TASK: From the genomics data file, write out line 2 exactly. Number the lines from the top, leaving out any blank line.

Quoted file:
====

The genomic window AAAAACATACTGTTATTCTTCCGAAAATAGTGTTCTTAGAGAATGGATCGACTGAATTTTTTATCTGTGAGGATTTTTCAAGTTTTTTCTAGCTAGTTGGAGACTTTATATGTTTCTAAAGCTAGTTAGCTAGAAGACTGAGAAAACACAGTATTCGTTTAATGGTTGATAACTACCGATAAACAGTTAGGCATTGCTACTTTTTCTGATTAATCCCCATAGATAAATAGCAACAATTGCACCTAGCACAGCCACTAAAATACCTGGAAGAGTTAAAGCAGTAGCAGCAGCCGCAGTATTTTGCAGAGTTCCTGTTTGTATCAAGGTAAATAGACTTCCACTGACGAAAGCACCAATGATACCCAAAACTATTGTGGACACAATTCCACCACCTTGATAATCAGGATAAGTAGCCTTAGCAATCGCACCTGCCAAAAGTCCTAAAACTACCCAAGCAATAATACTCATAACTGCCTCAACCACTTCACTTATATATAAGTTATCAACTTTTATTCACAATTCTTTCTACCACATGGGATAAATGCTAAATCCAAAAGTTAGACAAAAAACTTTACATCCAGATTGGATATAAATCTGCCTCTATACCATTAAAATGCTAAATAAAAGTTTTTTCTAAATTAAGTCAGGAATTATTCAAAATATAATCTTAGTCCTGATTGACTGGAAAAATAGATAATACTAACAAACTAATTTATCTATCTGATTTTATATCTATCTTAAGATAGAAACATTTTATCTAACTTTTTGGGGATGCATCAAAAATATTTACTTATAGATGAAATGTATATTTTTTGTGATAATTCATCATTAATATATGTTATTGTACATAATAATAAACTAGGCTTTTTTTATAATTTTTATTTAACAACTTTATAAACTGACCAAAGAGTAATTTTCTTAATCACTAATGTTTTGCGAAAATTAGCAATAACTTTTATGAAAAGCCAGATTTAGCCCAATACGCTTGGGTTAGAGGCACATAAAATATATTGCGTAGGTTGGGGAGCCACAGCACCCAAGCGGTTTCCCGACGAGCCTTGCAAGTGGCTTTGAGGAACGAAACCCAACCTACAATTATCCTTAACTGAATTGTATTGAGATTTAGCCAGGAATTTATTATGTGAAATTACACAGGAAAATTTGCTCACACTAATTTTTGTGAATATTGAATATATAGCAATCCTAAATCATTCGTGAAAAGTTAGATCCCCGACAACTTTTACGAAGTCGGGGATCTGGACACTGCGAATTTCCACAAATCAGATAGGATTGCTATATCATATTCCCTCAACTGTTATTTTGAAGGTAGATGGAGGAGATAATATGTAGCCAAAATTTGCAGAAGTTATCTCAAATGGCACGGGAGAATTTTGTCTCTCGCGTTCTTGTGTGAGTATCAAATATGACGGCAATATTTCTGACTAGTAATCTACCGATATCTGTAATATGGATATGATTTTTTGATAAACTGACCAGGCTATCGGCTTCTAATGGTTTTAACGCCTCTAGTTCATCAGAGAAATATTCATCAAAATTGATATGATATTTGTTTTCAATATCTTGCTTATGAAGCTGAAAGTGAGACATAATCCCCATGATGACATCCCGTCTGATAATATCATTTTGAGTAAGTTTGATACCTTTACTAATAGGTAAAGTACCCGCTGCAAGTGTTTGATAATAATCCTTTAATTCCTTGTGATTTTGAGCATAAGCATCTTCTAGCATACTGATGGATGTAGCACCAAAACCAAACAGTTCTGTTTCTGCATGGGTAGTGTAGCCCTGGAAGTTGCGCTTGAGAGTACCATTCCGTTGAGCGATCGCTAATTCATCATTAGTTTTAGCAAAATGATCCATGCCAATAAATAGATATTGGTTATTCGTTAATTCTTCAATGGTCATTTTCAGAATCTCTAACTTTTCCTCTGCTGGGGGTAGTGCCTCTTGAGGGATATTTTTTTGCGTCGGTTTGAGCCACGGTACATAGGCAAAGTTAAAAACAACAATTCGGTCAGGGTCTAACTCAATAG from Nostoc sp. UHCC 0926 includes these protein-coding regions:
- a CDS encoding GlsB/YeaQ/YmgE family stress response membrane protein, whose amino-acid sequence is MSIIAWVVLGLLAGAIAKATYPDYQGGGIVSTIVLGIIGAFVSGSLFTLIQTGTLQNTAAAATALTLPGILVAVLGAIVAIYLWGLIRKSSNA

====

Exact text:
- a CDS encoding GlsB/YeaQ/YmgE family stress response membrane protein, whose amino-acid sequence is MSIIAWVVLGLLAGAIAKATYPDYQGGGIVSTIVLGIIGAFVSGSLFTLIQTGTLQNTAAAATALTLPGILVAVLGAIVAIYLWGLIRKSSNA